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Putting The Fun Into Funding

Your dream degree or diploma beckons, but money’s too tight to mention. Don’t despair – if you’re on the ball, it’s easy to score financial aid.

Editor | July 2014

Putting The Fun Into Funding

The late Nelson Mandela was bang on the money when he said: “Education is the most powerful weapon which you can use to change the world.” The reality is that in today’s competitive job market, simply having a matric pass will not open many doors for you. That’s why studying further is strongly recommended – and the good news is that tertiary education need not be just for the moneyed elite.

After the initial jubilation of obtaining a matric certificate – and, even better, university exemption – wears off, would-be students need to come back down to earth and start thinking seriously about their future. In fact, they should have started mulling over their career options and where they’d like to study at least a year before sitting down to write those dreaded matric final exams.

But one shadow often looms large over newly matriculated teens with big dreams and small bank balances: how to fund their studies.

The bad news is that each year of undergraduate study at a subsidised public university can set students (and parents) back around R30 000, and even more if you’re swotting at a private college or want to go into a field such as medicine or engineering. And that’s before you even think about forking out for accommodation, transport, textbooks and socialising!

The good news is that financial help is available from a variety of sources. But there’s a catch: you have to be smart, sussed and on the ball to be the early bird that catches the funding worm.

So, instead of feeling sorry for yourself, thinking that empty pockets will put the brakes on your brilliant career, get out there and start applying for any and every bursary, scholarship and loan you can sniff out! The earlier you get your application in (you can even submit your Grade 11 results), the better the chance you’ll have of snagging a grant.

Depending on the type of financial aid you receive, you may be required to repay it – either directly or by working for your benefactor for a certain period once you’ve finished your degree. So you need to ask yourself upfront whether you have the staying power to pursue a particular study path right through to the end, because if you don’t, you’ll still be liable for those fees. And lets face it, there’s really nothing worse than being saddled with tuition debt for abandoned studies!

Vocational guidance counsellors may tell you one thing, but before you plunge right in, ask yourself whether your chosen path is ideally suited to your abilities and personality. In reality, will you be able to find a job at the end of it? What are the scarce skills that are in demand in the marketplace?

These days the internet is awash with institutions, government departments and companies that offer financial assistance to worthy students. So start enquiring as soon as possible, and be sure to follow up on all your applications.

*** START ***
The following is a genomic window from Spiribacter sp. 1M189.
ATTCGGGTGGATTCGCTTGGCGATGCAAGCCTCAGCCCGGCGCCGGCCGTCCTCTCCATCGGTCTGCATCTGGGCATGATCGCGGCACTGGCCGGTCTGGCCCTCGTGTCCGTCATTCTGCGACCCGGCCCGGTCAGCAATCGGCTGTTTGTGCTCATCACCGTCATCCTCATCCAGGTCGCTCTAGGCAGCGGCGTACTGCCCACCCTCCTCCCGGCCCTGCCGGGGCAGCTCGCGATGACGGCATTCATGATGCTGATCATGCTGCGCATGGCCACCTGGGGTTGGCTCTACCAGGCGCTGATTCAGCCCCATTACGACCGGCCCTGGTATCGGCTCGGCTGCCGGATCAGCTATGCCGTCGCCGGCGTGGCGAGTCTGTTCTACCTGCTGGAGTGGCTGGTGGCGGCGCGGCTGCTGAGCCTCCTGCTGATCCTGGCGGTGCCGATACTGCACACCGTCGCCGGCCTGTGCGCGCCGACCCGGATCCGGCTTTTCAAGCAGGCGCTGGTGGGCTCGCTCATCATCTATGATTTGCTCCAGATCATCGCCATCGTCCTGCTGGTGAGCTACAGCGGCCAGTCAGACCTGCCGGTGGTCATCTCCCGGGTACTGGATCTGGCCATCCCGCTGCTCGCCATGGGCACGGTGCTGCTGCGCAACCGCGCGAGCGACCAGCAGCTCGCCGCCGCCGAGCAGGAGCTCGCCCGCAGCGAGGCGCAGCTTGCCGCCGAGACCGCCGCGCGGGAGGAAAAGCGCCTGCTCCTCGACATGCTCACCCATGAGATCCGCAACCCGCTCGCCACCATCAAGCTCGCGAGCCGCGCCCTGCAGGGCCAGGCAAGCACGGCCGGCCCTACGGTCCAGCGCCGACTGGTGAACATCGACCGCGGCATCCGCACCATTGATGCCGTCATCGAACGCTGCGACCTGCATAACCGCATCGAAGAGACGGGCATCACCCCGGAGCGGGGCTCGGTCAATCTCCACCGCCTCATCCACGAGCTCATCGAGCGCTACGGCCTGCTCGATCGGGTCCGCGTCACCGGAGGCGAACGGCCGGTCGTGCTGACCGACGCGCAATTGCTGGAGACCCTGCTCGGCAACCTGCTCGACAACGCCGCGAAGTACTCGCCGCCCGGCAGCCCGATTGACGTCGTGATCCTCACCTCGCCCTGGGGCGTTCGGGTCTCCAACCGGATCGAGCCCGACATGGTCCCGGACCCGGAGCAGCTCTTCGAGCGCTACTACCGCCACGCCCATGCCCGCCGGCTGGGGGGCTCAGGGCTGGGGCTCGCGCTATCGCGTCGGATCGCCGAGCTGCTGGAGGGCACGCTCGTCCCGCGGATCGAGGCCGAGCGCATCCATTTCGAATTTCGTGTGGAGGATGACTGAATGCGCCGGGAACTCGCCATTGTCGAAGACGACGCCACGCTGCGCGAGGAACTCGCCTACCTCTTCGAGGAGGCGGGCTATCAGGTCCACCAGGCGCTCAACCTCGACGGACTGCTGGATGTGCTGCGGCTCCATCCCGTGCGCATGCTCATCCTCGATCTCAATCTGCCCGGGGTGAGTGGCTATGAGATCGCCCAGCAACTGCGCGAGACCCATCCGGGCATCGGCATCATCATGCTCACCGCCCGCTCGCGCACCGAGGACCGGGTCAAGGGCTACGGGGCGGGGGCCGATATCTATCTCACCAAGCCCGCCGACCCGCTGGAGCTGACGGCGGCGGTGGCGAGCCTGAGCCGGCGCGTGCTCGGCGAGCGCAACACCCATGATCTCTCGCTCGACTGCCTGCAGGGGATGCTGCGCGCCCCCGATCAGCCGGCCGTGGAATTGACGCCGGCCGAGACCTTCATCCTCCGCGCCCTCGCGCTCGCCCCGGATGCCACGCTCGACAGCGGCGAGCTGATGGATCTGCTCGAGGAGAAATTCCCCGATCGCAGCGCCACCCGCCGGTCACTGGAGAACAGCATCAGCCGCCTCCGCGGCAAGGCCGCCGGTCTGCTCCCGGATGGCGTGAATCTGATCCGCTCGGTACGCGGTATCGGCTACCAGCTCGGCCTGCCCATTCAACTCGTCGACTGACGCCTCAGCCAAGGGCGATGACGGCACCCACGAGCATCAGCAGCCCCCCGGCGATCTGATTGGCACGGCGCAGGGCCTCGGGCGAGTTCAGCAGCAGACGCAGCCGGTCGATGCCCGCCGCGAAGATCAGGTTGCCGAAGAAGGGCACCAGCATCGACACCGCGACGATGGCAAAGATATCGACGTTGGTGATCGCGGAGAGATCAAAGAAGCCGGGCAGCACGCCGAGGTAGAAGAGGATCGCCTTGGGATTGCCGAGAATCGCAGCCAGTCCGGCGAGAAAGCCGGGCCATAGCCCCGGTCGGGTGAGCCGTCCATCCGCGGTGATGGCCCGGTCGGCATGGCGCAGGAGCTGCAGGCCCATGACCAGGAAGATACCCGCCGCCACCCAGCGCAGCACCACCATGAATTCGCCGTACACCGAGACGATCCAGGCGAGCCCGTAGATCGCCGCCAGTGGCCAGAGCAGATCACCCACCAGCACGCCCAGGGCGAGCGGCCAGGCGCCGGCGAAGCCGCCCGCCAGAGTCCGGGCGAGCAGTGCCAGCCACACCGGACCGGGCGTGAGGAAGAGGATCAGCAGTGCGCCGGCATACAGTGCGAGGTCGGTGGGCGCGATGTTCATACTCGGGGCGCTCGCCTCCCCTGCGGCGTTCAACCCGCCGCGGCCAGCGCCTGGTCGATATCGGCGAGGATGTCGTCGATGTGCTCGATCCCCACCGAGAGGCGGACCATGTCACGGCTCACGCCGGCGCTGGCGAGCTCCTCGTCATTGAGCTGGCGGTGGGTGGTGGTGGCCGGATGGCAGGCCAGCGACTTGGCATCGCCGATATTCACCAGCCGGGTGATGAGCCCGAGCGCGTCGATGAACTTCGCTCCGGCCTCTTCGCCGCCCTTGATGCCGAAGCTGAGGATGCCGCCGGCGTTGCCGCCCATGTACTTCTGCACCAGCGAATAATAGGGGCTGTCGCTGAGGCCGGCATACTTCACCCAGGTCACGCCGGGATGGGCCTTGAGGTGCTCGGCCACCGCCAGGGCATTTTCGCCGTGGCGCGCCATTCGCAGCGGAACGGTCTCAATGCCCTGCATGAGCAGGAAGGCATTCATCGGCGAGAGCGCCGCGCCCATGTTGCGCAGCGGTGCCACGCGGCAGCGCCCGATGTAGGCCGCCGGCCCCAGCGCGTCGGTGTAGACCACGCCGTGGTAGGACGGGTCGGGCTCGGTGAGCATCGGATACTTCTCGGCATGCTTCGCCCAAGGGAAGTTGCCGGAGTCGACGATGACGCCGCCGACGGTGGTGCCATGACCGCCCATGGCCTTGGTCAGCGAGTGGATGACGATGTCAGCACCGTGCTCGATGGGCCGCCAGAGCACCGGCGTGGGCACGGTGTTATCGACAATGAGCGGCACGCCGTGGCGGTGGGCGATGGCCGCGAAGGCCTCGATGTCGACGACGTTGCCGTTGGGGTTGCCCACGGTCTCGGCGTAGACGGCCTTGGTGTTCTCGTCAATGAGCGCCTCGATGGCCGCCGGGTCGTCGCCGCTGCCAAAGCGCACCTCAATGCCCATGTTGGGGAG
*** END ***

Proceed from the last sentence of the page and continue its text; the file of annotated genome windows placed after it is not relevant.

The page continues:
Above all, don’t get despondent if you receive letters of rejection. Repeat this mantra: try, try and try again. Your persistence and optimism will inevitably pay off!



In 2013, South Africa’s matric pass rate was 78.2%. A total of 30.6% qualified to study at university. However, there has been much debate about the value and quality of a matric pass, and many tertiary institutions now require candidates to write an admission test before they’ll even consider you.

Remember: A matric pass with university exemption does NOT guarantee you a place at a university. Even though two new universities, in Nelspruit and Kimberley, opened their doors in 2014, South Africa still does not have enough places at its public universities to cater for the demand from matriculants eligible to study towards bachelor’s degrees. We have seen deadly stampedes in the past, with students desperate to register for any available course.

The National Treasury estimates that a mind-boggling 42% of economically active South Africans under the age of 30 are unemployed. That’s almost half the country’s youth population. On the flip side of the coin, economist Mike Schussler points out only 7% of degree graduates are unemployed. And – here’s an interesting fact that could influence your study path if you aren’t academically inclined – if you are an artisan with a trade, there’s only a 12% chance that you won’t find work. You do the maths: it’s in your best interests to pursue higher education.


  • A bursary is a study grant that you don’t need to repay – unless you fail, that is. Bear in mind there may be a number of conditions attached, such as volunteer work or maintaining a certain standard of academic performance.
  • A bursary is based more on financial need, while a scholarship is usually merit-based (artistic, academic or sporting ability). But that doesn’t mean you can get away with low marks when applying for bursaries – strive for excellence to propel yourself to the front of the funding queue.
  • It’s important to take the correct subjects in Grade 10 that will help ease your way into your dream career. Don’t just take the easiest subjects that you’re most likely to pass – you may come to regret it!
  • Ascertain what the minimum admission requirements are for the degree, diploma or certificate course you want to follow. Make sure you don’t merely meet those minimum standards, but exceed them. Popular courses are usually oversubscribed and you could be denied a place, even if you qualify for it on paper.